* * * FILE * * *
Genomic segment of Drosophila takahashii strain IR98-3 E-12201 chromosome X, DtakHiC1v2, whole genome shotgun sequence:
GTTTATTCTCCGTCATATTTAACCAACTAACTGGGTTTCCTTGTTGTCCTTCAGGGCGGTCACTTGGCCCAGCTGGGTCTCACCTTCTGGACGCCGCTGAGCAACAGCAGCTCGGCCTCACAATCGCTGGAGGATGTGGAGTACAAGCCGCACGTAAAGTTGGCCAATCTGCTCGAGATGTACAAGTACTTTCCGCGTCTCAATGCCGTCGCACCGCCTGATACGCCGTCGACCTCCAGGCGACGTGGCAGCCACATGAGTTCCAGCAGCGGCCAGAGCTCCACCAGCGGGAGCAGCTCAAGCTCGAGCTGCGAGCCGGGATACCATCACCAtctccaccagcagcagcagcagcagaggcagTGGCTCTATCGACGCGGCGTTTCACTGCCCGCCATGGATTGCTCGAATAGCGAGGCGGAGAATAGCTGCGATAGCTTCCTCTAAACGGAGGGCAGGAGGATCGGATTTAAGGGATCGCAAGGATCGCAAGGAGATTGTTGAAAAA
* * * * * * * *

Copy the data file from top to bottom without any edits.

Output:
Genomic segment of Drosophila takahashii strain IR98-3 E-12201 chromosome X, DtakHiC1v2, whole genome shotgun sequence:
GTTTATTCTCCGTCATATTTAACCAACTAACTGGGTTTCCTTGTTGTCCTTCAGGGCGGTCACTTGGCCCAGCTGGGTCTCACCTTCTGGACGCCGCTGAGCAACAGCAGCTCGGCCTCACAATCGCTGGAGGATGTGGAGTACAAGCCGCACGTAAAGTTGGCCAATCTGCTCGAGATGTACAAGTACTTTCCGCGTCTCAATGCCGTCGCACCGCCTGATACGCCGTCGACCTCCAGGCGACGTGGCAGCCACATGAGTTCCAGCAGCGGCCAGAGCTCCACCAGCGGGAGCAGCTCAAGCTCGAGCTGCGAGCCGGGATACCATCACCAtctccaccagcagcagcagcagcagaggcagTGGCTCTATCGACGCGGCGTTTCACTGCCCGCCATGGATTGCTCGAATAGCGAGGCGGAGAATAGCTGCGATAGCTTCCTCTAAACGGAGGGCAGGAGGATCGGATTTAAGGGATCGCAAGGATCGCAAGGAGATTGTTGAAAAA